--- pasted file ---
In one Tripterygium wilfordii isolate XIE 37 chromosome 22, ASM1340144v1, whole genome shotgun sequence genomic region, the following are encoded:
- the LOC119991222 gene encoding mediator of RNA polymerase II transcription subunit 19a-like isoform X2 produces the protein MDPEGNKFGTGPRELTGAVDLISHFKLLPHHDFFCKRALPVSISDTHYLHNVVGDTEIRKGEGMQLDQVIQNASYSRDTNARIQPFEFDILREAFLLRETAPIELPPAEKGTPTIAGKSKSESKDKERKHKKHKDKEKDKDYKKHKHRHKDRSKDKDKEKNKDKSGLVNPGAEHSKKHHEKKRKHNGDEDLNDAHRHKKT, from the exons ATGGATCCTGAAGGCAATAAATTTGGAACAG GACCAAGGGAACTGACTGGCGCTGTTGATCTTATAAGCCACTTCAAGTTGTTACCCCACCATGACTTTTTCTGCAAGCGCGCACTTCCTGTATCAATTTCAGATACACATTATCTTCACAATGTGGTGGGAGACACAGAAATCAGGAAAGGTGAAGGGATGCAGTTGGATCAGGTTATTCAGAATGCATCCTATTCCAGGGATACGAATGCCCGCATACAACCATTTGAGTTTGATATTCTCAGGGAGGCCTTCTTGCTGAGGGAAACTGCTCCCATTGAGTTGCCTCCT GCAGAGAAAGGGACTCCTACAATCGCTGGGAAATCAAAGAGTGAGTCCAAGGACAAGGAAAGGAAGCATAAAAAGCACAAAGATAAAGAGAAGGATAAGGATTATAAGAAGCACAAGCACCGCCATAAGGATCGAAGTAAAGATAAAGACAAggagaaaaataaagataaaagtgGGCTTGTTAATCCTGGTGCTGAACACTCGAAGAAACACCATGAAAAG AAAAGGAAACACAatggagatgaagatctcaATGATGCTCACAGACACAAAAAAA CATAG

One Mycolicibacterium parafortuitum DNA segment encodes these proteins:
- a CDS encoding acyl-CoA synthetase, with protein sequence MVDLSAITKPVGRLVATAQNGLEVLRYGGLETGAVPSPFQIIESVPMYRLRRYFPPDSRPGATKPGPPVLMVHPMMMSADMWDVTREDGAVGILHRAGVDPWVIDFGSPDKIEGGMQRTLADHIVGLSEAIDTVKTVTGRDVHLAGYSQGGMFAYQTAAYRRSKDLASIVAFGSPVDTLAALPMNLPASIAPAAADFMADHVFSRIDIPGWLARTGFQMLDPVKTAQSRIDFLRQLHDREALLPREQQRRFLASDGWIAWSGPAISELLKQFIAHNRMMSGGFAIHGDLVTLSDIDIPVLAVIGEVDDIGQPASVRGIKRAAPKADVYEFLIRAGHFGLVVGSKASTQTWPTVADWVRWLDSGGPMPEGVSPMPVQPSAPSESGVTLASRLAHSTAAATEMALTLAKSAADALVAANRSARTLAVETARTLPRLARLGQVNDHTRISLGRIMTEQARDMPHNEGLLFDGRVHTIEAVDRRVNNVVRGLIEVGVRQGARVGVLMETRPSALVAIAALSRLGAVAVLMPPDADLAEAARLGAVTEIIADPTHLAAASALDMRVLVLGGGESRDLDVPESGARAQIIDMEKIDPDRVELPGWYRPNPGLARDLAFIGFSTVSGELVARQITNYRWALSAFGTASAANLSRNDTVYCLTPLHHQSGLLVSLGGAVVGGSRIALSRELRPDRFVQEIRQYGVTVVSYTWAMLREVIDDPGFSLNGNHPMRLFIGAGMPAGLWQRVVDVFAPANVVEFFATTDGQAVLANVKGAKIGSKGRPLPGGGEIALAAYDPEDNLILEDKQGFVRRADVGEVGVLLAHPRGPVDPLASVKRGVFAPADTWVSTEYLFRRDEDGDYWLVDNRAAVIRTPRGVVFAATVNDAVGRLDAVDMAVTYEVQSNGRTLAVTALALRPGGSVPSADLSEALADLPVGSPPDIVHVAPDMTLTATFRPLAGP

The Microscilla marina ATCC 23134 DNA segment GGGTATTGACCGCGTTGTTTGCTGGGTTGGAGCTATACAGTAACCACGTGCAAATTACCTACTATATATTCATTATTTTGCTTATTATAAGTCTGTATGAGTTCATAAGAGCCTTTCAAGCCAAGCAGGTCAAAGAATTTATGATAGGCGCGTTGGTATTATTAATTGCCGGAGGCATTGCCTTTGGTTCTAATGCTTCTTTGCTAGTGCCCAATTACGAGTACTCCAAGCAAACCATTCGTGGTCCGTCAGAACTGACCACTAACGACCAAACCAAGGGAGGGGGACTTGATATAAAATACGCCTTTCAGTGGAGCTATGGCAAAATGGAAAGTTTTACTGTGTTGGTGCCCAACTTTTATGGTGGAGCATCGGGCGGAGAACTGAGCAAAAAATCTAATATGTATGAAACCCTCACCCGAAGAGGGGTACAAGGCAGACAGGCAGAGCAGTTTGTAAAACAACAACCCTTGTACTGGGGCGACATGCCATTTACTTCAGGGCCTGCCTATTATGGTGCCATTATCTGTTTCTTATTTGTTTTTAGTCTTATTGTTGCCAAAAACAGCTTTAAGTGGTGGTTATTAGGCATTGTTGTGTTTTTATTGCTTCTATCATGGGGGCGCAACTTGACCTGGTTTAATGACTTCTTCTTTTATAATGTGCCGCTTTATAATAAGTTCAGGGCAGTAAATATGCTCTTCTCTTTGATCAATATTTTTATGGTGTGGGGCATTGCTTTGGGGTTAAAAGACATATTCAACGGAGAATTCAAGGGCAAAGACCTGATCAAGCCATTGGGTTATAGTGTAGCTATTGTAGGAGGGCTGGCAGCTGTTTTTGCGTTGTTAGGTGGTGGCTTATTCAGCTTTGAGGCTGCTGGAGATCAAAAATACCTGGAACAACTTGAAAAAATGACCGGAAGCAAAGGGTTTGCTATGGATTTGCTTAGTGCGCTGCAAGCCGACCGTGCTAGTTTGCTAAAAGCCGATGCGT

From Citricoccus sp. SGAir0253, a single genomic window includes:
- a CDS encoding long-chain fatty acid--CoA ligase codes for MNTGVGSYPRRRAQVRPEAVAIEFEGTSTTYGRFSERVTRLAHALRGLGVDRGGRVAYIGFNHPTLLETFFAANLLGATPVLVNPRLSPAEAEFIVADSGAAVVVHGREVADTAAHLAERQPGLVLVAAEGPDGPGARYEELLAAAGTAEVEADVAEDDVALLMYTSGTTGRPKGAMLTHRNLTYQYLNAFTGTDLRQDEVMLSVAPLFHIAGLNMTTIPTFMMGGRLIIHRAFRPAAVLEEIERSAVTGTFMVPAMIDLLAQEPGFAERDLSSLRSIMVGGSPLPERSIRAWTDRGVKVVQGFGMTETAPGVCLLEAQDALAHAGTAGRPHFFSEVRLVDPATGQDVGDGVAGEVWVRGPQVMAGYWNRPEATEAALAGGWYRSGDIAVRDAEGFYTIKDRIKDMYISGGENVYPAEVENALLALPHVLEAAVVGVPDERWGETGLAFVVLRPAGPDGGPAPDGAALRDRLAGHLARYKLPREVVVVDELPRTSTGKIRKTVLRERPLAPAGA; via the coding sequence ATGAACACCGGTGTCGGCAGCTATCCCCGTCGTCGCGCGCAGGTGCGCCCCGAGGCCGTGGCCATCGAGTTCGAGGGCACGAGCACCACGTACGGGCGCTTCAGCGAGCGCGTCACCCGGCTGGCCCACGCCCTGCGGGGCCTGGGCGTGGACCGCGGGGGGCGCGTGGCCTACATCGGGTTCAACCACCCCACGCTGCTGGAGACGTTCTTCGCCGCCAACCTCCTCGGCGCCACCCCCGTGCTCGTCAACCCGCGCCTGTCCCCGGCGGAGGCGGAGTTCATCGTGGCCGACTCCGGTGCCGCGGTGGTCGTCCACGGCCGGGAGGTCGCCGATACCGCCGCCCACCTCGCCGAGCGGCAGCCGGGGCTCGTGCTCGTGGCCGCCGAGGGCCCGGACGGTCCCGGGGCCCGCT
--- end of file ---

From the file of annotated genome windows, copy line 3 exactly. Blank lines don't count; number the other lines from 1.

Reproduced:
One Mycolicibacterium parafortuitum DNA segment encodes these proteins: